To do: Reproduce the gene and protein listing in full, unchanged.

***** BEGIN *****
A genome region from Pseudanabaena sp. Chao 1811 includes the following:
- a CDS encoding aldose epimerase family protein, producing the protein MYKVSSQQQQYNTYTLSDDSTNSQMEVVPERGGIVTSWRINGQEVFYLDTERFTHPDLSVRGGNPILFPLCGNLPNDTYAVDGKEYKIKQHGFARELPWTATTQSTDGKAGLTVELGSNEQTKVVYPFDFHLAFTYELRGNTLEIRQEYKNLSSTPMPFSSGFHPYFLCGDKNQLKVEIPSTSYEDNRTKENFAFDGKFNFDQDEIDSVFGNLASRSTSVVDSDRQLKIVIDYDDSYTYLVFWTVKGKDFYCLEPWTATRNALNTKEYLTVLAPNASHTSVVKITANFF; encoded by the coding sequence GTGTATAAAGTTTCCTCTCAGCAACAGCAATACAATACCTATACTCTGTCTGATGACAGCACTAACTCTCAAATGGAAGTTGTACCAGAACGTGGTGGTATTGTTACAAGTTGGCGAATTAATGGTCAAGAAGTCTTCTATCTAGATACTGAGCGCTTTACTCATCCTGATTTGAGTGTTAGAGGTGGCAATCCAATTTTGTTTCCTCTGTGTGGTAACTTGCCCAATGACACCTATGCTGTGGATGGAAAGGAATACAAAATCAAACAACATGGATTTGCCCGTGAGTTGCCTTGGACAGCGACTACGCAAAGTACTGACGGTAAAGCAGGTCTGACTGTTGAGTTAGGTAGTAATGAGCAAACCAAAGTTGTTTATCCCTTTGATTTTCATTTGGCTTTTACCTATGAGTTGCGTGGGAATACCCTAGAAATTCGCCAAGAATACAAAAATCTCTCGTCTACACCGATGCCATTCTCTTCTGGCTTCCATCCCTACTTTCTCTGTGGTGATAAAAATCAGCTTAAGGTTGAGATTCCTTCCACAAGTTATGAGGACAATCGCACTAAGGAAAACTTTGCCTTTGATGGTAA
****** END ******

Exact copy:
A genome region from Pseudanabaena sp. Chao 1811 includes the following:
- a CDS encoding aldose epimerase family protein, producing the protein MYKVSSQQQQYNTYTLSDDSTNSQMEVVPERGGIVTSWRINGQEVFYLDTERFTHPDLSVRGGNPILFPLCGNLPNDTYAVDGKEYKIKQHGFARELPWTATTQSTDGKAGLTVELGSNEQTKVVYPFDFHLAFTYELRGNTLEIRQEYKNLSSTPMPFSSGFHPYFLCGDKNQLKVEIPSTSYEDNRTKENFAFDGKFNFDQDEIDSVFGNLASRSTSVVDSDRQLKIVIDYDDSYTYLVFWTVKGKDFYCLEPWTATRNALNTKEYLTVLAPNASHTSVVKITANFF; encoded by the coding sequence GTGTATAAAGTTTCCTCTCAGCAACAGCAATACAATACCTATACTCTGTCTGATGACAGCACTAACTCTCAAATGGAAGTTGTACCAGAACGTGGTGGTATTGTTACAAGTTGGCGAATTAATGGTCAAGAAGTCTTCTATCTAGATACTGAGCGCTTTACTCATCCTGATTTGAGTGTTAGAGGTGGCAATCCAATTTTGTTTCCTCTGTGTGGTAACTTGCCCAATGACACCTATGCTGTGGATGGAAAGGAATACAAAATCAAACAACATGGATTTGCCCGTGAGTTGCCTTGGACAGCGACTACGCAAAGTACTGACGGTAAAGCAGGTCTGACTGTTGAGTTAGGTAGTAATGAGCAAACCAAAGTTGTTTATCCCTTTGATTTTCATTTGGCTTTTACCTATGAGTTGCGTGGGAATACCCTAGAAATTCGCCAAGAATACAAAAATCTCTCGTCTACACCGATGCCATTCTCTTCTGGCTTCCATCCCTACTTTCTCTGTGGTGATAAAAATCAGCTTAAGGTTGAGATTCCTTCCACAAGTTATGAGGACAATCGCACTAAGGAAAACTTTGCCTTTGATGGTAA